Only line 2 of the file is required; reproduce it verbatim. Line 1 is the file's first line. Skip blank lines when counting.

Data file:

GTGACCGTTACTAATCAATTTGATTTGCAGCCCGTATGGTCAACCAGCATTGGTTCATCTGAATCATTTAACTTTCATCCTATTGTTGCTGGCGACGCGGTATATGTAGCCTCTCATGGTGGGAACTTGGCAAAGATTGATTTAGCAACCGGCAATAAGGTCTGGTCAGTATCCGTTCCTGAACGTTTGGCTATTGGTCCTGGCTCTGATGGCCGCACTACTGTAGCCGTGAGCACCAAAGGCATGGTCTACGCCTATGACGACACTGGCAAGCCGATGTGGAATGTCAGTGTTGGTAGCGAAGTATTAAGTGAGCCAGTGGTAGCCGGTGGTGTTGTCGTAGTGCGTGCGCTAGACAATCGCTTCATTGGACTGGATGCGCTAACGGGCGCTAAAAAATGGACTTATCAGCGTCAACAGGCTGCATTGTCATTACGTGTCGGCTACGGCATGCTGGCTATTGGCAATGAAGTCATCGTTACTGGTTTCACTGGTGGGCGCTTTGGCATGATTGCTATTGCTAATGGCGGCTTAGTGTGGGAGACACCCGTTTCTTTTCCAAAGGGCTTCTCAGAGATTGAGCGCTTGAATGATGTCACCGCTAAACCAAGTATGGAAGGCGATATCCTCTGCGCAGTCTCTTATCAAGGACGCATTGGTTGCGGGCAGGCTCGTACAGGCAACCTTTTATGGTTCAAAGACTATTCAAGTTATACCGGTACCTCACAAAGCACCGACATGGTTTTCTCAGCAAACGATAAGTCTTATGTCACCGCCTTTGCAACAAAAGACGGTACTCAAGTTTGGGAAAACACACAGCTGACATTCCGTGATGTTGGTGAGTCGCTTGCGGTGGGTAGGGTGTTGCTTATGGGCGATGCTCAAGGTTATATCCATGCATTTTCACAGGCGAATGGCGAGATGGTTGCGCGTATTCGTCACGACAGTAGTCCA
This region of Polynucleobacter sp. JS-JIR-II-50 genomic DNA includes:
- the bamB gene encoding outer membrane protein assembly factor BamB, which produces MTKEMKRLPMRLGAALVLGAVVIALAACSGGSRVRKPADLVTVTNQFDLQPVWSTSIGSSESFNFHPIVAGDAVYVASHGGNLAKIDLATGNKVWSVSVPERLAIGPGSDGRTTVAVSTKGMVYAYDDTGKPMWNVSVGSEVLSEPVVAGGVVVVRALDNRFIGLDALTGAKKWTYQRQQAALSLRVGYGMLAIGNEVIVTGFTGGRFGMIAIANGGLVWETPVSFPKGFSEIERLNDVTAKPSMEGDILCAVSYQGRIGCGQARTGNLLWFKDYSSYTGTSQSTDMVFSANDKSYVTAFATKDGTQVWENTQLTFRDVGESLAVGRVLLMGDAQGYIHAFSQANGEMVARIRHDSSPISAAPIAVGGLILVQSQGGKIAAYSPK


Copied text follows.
This region of Polynucleobacter sp. JS-JIR-II-50 genomic DNA includes: